Book Review: My Story: Canterbury Quake, by Desna Wallace

Available in bookstores now.

Canterbury Quake is the latest installation of the populacv_canterbury_quaker ‘My New Zealand Story’ series; the debut novel of Christchurch writer Desna Wallace. Wallace skilfully recreates the fear and distress felt during and after the 2010-2011 Canterbury earthquakes, through the fictional diary of eleven-year-old Maddy.


Sometimes Maddy just wishes she could be like the other girls at school.  Then maybe her parents would buy her a cellphone for her birthday.  Maybe her sister wouldn’t be so bossy, and her little brother less annoying!  All the other girls – like Maddy’s best friend Laura – seem so much luckier than her…at least they have phones.  Maddy scribbles down her thoughts in her new diary day after day…and then the unimaginable happens.  Maddy’s world is changed forever, and cellphones become the last thing on her mind.

After the city is shaken awake on the 4th of September, 2010,  everything that Maddy’s family relied on crumbles. Routines are shattered, work buildings destroyed, schools shut down. The neighbourhood has become a labyrinth of detours and a strange sandy substance, lined with ever-present road cones.  Maddy records new words like “liquefaction” and “aftershock” in her diary, trying to make sense of the rapidly changing situation the city is in.

Maddy’s older sister Tessa has stopped talking to anyone, and her best friend Laura moves away from Christchurch, leaving Maddy to pair up at choir with a girl she barely knows.  Everyone is too scared to even go out to the movies anymore.  It feels as though nothing will ever be the same again…will Maddy and her family be able to cope with the aftermath of the quakes?


Canterbury Quake reminds readers that, in the face of disaster, we all have to accept each other’s differences and work together to be able to move on. Far from a dry book full of dates and facts, Canterbury Quake takes you right back to the September and February quakes, from the fresh perspective of a young girl living in the middle of the city. The bravery of the characters perfectly reflects Cantabrians’ reactions to the earthquakes. You will find yourself marvelling at how strong the spirits of a city’s people are. Everyone should read this book at least once; the earthquakes are part of Christchurch’s history, but they’re also a part of New Zealand’s history.

Reviewed by Tierney Reardon (who experienced the quakes first-hand)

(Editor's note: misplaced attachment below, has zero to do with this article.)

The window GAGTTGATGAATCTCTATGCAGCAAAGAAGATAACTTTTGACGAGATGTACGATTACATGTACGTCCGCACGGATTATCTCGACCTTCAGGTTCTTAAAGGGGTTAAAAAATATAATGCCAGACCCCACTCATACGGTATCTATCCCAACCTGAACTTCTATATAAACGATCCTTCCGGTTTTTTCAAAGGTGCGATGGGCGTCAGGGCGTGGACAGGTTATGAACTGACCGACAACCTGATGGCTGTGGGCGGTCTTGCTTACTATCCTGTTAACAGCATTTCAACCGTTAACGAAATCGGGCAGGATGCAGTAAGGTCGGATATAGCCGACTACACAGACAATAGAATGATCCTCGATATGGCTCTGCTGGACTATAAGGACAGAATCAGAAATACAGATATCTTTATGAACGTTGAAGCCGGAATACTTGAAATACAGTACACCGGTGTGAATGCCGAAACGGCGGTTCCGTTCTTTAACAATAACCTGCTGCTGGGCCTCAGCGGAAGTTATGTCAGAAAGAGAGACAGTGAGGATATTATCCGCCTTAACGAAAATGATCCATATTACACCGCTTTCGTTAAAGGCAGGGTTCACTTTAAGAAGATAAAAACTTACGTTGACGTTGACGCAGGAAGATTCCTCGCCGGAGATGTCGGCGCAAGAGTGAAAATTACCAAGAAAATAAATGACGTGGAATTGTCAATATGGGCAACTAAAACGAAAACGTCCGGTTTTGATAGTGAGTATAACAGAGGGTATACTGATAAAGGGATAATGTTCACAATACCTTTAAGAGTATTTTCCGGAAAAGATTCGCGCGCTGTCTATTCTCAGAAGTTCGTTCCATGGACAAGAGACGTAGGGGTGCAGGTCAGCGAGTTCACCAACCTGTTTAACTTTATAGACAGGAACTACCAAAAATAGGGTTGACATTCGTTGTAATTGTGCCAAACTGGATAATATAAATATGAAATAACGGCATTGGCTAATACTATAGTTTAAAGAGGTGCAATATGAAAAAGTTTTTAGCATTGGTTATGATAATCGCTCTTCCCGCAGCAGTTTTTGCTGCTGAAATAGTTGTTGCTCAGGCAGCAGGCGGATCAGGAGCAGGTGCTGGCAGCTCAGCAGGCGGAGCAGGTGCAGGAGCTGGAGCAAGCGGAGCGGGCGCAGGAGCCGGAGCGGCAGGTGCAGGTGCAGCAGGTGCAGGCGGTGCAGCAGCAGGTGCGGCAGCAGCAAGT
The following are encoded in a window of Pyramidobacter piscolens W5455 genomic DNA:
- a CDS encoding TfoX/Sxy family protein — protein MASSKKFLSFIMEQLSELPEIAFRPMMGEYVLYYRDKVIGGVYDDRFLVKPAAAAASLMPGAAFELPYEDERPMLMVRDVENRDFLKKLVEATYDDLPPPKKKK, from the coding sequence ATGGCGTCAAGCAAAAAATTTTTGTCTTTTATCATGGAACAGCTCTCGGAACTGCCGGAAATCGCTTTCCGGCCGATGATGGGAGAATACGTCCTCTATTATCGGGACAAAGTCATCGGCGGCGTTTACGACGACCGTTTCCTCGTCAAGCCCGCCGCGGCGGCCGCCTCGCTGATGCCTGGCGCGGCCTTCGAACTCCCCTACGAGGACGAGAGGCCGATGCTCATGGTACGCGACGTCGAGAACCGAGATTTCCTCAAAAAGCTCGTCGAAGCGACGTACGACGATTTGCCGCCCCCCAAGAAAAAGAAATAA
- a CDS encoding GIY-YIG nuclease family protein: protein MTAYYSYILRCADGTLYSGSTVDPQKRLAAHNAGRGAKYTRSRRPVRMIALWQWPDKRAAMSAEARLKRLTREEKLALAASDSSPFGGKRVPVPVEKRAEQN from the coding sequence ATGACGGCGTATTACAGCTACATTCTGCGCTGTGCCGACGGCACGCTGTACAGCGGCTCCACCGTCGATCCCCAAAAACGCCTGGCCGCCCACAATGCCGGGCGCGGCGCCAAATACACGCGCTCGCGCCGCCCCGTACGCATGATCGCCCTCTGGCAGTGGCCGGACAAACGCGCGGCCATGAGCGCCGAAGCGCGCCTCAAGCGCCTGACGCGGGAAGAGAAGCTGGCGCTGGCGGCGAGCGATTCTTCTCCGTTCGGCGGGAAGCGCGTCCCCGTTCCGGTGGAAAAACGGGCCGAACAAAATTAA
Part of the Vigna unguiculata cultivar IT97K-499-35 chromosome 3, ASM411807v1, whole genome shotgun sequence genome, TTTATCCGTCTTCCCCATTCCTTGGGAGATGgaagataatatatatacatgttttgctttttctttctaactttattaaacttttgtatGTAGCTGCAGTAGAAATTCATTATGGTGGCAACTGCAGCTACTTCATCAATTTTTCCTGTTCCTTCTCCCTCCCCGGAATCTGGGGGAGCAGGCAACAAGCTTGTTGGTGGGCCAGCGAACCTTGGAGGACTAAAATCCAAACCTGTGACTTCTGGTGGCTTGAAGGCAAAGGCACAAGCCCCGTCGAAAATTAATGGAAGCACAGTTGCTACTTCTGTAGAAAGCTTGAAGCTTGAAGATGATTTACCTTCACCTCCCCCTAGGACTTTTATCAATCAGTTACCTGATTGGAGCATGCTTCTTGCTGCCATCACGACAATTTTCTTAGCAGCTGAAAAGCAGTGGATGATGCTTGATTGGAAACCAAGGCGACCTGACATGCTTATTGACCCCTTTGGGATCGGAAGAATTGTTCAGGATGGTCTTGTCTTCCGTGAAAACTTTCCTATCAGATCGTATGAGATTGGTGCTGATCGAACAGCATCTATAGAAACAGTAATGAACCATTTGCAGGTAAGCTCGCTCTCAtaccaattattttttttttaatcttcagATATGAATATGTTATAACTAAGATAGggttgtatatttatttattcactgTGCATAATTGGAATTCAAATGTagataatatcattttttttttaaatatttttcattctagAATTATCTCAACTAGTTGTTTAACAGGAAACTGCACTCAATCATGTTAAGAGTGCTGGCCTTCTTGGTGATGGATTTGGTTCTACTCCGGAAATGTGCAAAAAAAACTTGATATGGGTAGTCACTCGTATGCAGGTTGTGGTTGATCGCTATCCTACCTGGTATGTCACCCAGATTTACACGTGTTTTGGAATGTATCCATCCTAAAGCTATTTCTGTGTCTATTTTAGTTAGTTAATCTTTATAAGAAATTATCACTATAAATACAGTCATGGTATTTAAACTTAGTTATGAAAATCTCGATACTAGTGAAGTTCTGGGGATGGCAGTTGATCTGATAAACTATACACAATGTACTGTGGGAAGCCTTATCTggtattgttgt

My Story: Canterbury Quake
by Desna Wallace
Published by Scholastic NZ
ISBN 9781775431824

Book Review: Hene and the Burning Harbour, by Paula Morris

This book is available in bookstores now.

When Hene’s parents send her away from the pacv_hene_and_the_burning_harbour, Hene knows that life will be difficult.  A new disease is spreading fast across the village.  When her brother Taehi catches it, Hene has no choice but to leave and live with the missionaries.

Hene is thrown into a world vastly different from her own.  Far from her family, she has to attend school, learn to sew and wear a heavy dress.  Times are tense, and more than anything she wishes to go home- but when she meets a mysterious girl called Rangi, Hene can’t help but be curious.  Why is she so secretive about living in Kororareka?

Soon Hene makes friends with Rangi, and is beginning to settle into her temporary home- but then Hone Heke attacks Kororareka.  Hene sees smoke rising into the air from the other side of the bay- the town has been set on fire; and Rangi is alone there.  If Hene wants to save her friend, she must risk danger and face her fears to reach the burning harbour.

Hene and the Burning Harbour is the second book in the ‘New Zealand Girl’ series.  Similar to the ‘My Story’ series, but targeted at a slightly younger age group, ‘New Zealand Girl ‘teaches children (girls aged 7 to 12 in particular) what it was like to live in certain periods of New Zealand history as a child.  These novels are written using fresh perspectives and an enthralling style that will have you turning pages in total rapture.

Reviewed by Tierney Reardon

Hene and the Burning Harbour
by Paula Morris
Published by Penguin Books (Puffin)
ISBN 9780143307730